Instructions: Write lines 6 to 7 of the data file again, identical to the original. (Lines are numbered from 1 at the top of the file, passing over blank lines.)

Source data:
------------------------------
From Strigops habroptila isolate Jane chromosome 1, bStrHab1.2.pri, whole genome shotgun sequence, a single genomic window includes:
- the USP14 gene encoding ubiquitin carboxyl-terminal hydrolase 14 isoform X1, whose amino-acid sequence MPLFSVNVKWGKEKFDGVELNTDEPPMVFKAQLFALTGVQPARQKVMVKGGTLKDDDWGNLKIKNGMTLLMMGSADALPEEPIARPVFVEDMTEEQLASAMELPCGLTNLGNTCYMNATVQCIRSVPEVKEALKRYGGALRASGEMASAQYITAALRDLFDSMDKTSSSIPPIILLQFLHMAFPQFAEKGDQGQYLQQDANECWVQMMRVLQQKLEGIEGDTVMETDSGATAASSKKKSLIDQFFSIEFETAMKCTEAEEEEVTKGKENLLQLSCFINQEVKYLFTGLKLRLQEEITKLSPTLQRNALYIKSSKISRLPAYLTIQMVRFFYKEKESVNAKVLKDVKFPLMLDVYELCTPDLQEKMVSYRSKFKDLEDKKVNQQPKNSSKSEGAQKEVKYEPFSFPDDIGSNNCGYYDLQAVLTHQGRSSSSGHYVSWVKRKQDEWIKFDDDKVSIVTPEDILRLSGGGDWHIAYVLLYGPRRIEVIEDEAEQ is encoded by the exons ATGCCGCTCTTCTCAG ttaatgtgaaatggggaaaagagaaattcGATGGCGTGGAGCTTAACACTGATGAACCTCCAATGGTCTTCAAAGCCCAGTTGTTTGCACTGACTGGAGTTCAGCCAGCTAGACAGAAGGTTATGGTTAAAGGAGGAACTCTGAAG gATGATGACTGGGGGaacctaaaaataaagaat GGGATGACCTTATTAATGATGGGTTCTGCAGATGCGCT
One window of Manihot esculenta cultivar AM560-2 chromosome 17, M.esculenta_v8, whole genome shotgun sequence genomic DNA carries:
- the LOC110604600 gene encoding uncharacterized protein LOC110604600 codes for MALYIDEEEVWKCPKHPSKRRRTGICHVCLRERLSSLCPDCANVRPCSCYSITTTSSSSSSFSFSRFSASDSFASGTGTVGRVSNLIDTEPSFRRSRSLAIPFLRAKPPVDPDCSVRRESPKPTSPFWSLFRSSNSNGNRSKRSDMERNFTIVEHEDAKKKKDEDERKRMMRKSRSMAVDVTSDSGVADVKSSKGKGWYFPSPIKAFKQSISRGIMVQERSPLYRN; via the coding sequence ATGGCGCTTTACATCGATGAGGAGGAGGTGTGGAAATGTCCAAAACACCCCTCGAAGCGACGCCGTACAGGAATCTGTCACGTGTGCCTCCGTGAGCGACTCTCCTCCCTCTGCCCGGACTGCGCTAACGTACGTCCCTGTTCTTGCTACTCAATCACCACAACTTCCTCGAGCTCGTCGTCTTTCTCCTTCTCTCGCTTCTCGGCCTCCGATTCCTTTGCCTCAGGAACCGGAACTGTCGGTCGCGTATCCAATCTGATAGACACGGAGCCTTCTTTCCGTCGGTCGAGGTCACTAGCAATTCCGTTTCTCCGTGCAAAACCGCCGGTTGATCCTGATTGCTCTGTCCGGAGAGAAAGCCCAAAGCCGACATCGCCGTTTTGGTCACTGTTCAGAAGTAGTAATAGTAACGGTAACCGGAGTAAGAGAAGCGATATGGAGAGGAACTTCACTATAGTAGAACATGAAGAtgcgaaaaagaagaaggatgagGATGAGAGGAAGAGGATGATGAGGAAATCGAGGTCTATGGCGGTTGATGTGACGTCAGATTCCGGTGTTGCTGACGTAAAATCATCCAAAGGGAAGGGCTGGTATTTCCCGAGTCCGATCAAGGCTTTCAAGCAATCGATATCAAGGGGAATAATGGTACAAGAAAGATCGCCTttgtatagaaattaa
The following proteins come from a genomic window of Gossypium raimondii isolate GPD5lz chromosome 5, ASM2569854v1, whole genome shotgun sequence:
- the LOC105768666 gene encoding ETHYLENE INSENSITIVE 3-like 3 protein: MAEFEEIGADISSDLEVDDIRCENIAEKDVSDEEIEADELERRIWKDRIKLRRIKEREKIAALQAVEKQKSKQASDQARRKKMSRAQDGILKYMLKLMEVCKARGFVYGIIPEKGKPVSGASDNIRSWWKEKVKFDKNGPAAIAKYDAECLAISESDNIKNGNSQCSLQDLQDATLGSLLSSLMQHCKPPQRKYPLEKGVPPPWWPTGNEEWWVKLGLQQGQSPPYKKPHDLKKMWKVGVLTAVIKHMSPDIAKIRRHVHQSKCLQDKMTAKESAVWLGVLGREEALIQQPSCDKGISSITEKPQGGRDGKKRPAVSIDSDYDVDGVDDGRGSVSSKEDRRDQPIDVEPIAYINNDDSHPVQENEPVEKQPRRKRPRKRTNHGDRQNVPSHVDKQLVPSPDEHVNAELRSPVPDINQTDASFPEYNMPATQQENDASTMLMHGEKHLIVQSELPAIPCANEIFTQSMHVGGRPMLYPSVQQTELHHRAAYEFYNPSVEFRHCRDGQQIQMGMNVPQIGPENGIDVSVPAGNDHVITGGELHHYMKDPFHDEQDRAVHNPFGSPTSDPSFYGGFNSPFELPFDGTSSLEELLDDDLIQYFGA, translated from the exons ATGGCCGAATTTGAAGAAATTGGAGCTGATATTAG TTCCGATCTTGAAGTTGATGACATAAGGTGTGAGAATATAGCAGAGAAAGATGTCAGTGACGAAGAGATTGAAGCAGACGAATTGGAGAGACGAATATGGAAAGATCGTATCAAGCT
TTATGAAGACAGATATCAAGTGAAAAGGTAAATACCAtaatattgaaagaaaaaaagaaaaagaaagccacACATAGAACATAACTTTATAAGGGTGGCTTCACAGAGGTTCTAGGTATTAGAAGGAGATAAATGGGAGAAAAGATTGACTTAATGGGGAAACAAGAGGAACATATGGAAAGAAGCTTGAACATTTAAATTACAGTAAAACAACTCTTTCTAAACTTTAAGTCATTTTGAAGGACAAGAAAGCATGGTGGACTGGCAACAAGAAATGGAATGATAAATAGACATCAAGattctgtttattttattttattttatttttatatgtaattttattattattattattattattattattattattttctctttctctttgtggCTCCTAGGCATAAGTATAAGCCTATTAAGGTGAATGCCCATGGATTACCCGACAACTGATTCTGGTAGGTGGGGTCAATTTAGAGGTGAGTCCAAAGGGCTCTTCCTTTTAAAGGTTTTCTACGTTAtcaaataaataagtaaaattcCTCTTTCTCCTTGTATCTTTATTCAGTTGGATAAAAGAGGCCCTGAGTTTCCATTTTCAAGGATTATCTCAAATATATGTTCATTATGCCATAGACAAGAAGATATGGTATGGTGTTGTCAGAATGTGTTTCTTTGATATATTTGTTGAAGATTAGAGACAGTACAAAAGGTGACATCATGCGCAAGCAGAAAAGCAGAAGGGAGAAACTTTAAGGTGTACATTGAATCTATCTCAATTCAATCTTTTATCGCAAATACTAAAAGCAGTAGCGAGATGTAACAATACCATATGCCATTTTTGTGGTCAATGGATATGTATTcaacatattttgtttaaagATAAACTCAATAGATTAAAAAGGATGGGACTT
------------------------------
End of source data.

- the LOC105768666 gene encoding ETHYLENE INSENSITIVE 3-like 3 protein: MAEFEEIGADISSDLEVDDIRCENIAEKDVSDEEIEADELERRIWKDRIKLRRIKEREKIAALQAVEKQKSKQASDQARRKKMSRAQDGILKYMLKLMEVCKARGFVYGIIPEKGKPVSGASDNIRSWWKEKVKFDKNGPAAIAKYDAECLAISESDNIKNGNSQCSLQDLQDATLGSLLSSLMQHCKPPQRKYPLEKGVPPPWWPTGNEEWWVKLGLQQGQSPPYKKPHDLKKMWKVGVLTAVIKHMSPDIAKIRRHVHQSKCLQDKMTAKESAVWLGVLGREEALIQQPSCDKGISSITEKPQGGRDGKKRPAVSIDSDYDVDGVDDGRGSVSSKEDRRDQPIDVEPIAYINNDDSHPVQENEPVEKQPRRKRPRKRTNHGDRQNVPSHVDKQLVPSPDEHVNAELRSPVPDINQTDASFPEYNMPATQQENDASTMLMHGEKHLIVQSELPAIPCANEIFTQSMHVGGRPMLYPSVQQTELHHRAAYEFYNPSVEFRHCRDGQQIQMGMNVPQIGPENGIDVSVPAGNDHVITGGELHHYMKDPFHDEQDRAVHNPFGSPTSDPSFYGGFNSPFELPFDGTSSLEELLDDDLIQYFGA, translated from the exons ATGGCCGAATTTGAAGAAATTGGAGCTGATATTAG TTCCGATCTTGAAGTTGATGACATAAGGTGTGAGAATATAGCAGAGAAAGATGTCAGTGACGAAGAGATTGAAGCAGACGAATTGGAGAGACGAATATGGAAAGATCGTATCAAGCT
TTATGAAGACAGATATCAAGTGAAAAGGTAAATACCAtaatattgaaagaaaaaaagaaaaagaaagccacACATAGAACATAACTTTATAAGGGTGGCTTCACAGAGGTTCTAGGTATTAGAAGGAGATAAATGGGAGAAAAGATTGACTTAATGGGGAAACAAGAGGAACATATGGAAAGAAGCTTGAACATTTAAATTACAGTAAAACAACTCTTTCTAAACTTTAAGTCATTTTGAAGGACAAGAAAGCATGGTGGACTGGCAACAAGAAATGGAATGATAAATAGACATCAAGattctgtttattttattttattttatttttatatgtaattttattattattattattattattattattattattttctctttctctttgtggCTCCTAGGCATAAGTATAAGCCTATTAAGGTGAATGCCCATGGATTACCCGACAACTGATTCTGGTAGGTGGGGTCAATTTAGAGGTGAGTCCAAAGGGCTCTTCCTTTTAAAGGTTTTCTACGTTAtcaaataaataagtaaaattcCTCTTTCTCCTTGTATCTTTATTCAGTTGGATAAAAGAGGCCCTGAGTTTCCATTTTCAAGGATTATCTCAAATATATGTTCATTATGCCATAGACAAGAAGATATGGTATGGTGTTGTCAGAATGTGTTTCTTTGATATATTTGTTGAAGATTAGAGACAGTACAAAAGGTGACATCATGCGCAAGCAGAAAAGCAGAAGGGAGAAACTTTAAGGTGTACATTGAATCTATCTCAATTCAATCTTTTATCGCAAATACTAAAAGCAGTAGCGAGATGTAACAATACCATATGCCATTTTTGTGGTCAATGGATATGTATTcaacatattttgtttaaagATAAACTCAATAGATTAAAAAGGATGGGACTT